The VIU is always looking for thoughtful, positive-minded PhDs with exceptional computational skills and enthusiasm for cognitive/perceptual science. The VIU has enjoy high-impact contributions from postdocs with PhDs in Psychology, Electrical Engineering, Computer Science, and Mathematics, to name a few. Please contact Professor Miguel Eckstein and provide a description of your research accomplishments, career goals, and potential research interests (including why you believe the VIU is a strong fit for your interests).

Open, full-time Postdoctoral Scholar position – VIU now accepting applications

The Vision and Image Understanding Laboratory (Eckstein Lab), within the Department of Psychological & Brain Sciences at the University of California, Santa Barbara invites applications for an open, full-time Postdoctoral Scholar position with an anticipated start date of November 15, 2020. The laboratory is looking for individuals with particular emphasis in the area of computational human vision, computer vision, visual search, eye movements applied to problems in spatial reasoning, navigation, and medical imaging. The research seeks to answer fundamental questions about vision in humans and machines. The position will be for 1 year, with the possibility of renewal depending upon job performance and availability of funds. The Postdoctoral Scholar will have the opportunity to participate in activities by the Sage Center for the Study of the Mind and the Mind and Machine Intelligence Initiative.

Applicants must have completed all requirements for a PhD (or equivalent) except the dissertation at the time of application in Psychological and Brain Sciences, Vision Science, Electrical Engineering, Computer Science, Medical Physics/Imaging, Mathematics, or related a field.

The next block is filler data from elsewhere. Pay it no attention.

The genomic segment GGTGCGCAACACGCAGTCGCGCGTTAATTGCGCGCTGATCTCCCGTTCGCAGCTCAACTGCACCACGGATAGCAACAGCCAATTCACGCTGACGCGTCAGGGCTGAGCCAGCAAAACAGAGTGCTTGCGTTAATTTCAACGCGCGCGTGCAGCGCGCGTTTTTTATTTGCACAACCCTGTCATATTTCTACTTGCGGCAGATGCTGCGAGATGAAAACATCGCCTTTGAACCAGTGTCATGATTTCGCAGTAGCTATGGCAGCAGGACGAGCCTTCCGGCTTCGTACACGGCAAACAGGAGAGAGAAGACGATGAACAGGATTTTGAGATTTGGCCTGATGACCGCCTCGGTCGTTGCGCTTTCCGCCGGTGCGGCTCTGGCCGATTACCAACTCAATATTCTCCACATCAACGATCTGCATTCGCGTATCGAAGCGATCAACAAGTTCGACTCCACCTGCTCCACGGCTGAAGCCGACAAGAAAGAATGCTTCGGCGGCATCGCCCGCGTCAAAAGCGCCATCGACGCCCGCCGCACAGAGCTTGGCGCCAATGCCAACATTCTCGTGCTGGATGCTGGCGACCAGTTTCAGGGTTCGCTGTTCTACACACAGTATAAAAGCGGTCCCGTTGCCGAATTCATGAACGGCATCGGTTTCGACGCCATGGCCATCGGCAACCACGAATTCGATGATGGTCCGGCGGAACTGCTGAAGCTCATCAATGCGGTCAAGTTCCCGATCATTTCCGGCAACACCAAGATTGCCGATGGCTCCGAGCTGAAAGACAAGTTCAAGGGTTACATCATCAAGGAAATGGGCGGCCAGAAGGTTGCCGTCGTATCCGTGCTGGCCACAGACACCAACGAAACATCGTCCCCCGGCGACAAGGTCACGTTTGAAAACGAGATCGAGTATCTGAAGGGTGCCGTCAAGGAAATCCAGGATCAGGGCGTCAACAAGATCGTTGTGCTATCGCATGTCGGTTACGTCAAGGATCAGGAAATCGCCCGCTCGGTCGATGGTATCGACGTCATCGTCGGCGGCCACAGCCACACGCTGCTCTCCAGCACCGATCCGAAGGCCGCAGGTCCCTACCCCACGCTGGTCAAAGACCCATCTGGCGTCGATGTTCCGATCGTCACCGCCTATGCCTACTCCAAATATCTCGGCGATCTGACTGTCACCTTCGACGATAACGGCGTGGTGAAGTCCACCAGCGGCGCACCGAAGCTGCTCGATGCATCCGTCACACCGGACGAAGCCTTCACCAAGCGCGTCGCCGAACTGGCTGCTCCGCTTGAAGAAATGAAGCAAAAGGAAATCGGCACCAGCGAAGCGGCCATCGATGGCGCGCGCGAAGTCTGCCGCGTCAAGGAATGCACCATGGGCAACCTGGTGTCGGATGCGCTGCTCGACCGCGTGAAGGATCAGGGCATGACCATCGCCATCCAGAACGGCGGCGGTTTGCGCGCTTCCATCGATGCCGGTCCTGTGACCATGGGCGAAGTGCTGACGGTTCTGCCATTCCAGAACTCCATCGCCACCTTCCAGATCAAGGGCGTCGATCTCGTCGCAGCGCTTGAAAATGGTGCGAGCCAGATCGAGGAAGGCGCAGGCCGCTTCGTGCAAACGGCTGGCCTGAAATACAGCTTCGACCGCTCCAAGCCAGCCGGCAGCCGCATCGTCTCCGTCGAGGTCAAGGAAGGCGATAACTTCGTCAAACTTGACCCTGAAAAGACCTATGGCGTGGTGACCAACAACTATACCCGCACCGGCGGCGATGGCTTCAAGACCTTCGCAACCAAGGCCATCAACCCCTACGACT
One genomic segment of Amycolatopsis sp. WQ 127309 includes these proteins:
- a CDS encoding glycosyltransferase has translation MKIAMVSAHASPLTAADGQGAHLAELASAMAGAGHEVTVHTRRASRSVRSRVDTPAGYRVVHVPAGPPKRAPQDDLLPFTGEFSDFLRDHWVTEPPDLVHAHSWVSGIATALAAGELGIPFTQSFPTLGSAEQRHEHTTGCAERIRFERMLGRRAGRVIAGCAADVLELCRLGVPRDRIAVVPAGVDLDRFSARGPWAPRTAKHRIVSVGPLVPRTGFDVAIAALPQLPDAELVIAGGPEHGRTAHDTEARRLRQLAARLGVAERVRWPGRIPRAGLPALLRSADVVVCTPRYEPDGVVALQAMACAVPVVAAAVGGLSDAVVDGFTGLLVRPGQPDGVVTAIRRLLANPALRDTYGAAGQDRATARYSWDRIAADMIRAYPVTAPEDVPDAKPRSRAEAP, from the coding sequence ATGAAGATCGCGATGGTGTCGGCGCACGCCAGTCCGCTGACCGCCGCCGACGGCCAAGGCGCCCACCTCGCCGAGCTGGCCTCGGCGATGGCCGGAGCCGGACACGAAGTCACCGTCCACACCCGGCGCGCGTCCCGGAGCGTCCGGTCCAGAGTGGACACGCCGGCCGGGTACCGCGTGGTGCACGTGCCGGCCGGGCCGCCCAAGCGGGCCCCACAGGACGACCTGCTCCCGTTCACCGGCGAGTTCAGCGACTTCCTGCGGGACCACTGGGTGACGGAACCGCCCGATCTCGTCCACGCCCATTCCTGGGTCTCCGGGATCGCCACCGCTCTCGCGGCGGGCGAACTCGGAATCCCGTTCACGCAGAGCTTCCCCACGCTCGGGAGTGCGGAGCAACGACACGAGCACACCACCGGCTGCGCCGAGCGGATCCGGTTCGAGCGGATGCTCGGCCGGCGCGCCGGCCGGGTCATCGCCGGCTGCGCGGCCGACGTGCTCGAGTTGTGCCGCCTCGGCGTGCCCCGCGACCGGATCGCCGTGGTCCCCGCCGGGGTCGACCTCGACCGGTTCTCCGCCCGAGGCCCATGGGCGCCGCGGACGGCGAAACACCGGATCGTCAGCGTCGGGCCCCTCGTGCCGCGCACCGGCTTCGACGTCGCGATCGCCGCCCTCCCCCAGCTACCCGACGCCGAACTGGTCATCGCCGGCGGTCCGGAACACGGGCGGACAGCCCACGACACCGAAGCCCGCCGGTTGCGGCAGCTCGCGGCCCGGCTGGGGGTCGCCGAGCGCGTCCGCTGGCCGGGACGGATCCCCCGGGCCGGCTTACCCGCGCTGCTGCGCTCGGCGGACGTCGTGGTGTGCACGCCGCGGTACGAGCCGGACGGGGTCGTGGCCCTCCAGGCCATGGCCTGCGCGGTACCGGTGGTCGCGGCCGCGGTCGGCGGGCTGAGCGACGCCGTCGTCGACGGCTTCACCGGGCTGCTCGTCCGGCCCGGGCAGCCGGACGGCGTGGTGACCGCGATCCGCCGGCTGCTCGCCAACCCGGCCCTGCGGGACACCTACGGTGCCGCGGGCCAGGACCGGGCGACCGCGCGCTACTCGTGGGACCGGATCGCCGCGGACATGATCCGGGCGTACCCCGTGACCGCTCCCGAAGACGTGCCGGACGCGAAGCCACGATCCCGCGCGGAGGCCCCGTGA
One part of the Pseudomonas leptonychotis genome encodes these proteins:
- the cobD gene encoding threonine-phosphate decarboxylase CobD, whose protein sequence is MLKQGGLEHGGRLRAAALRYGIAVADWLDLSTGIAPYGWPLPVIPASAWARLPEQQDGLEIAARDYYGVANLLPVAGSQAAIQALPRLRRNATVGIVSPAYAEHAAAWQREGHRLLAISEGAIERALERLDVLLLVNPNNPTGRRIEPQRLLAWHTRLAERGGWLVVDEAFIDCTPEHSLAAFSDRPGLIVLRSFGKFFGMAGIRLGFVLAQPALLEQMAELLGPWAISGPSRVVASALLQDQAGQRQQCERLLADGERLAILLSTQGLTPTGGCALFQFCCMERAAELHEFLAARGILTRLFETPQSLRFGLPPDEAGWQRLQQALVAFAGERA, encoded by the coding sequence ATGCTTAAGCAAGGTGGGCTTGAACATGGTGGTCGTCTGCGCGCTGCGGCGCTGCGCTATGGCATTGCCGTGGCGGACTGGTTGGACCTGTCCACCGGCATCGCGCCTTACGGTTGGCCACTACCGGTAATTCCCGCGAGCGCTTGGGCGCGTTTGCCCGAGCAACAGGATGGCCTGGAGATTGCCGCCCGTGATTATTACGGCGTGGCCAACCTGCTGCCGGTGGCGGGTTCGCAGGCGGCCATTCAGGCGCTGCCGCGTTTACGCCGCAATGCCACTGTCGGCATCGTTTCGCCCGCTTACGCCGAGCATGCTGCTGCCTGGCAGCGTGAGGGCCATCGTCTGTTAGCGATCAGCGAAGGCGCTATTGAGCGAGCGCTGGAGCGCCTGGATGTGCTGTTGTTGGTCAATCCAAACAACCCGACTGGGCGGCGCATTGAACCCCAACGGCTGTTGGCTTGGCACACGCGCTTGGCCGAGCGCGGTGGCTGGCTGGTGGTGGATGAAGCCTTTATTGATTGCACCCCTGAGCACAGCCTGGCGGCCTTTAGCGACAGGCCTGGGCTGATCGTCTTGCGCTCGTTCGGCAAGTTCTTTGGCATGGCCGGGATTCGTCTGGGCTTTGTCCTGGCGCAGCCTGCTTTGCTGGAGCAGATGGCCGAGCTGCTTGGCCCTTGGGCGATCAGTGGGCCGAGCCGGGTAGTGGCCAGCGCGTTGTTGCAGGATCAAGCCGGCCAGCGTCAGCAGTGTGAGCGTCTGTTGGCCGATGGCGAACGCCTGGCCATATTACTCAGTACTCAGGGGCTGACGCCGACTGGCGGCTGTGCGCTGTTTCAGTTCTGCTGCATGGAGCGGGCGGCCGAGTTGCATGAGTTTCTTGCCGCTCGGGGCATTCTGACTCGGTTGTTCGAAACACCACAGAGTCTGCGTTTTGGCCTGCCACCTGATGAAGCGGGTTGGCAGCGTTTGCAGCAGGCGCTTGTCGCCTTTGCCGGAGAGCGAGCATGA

Five years minimum research experience (including the years towards doctoral degree) in Vision Science, Computer Vision, Computer Engineering, Computational Neuroscience or Applied Mathematics, supported by a strong publication record, is required. In addition, the successful candidate should have training in computational vision and/or computer vision. 
PhD must be conferred by start of appointment.

Applicants with training and experience in a subset of these areas will be given priority: visual search modeling. Bayesian ideal observers, computer vision, pattern recognition, machine learning and deep neural networks, computational modeling, medical imaging.

Applications should be submitted electronically, and must include:

  1. Cover letter
  2. CV
  3. 2 Publications
  4. Names and Contact Information of two references

Applications received by September 25th will be given priority consideration, but the position will remain open until filled. To apply please visit the announcement of this position here on the University of California's Recruit site.

The Psychological & Brain Sciences Department is especially interested in candidates who can contribute to the diversity and excellence of the academic community through research, teaching, and service as appropriate to the

The University of California is an Equal Opportunity/Affirmative Action Employer. All qualified applicants will receive consideration for employment without regard to race, color, religion, sex, sexual orientation, gender identity, national origin, disability status, protected veteran status, or any other characteristic protected by law.



Document requirements
  • Curriculum Vitae - Your most recently updated C.V.

  • Cover Letter

  • Publication #1

  • Publication #2

Reference requirements
  • 2 required (contact information only)

The University of California is an Equal Opportunity/Affirmative Action Employer. All qualified applicants will receive consideration for employment without regard to race, color, religion, sex, sexual orientation, gender identity, national origin, disability status, protected veteran status, or any other characteristic protected by law.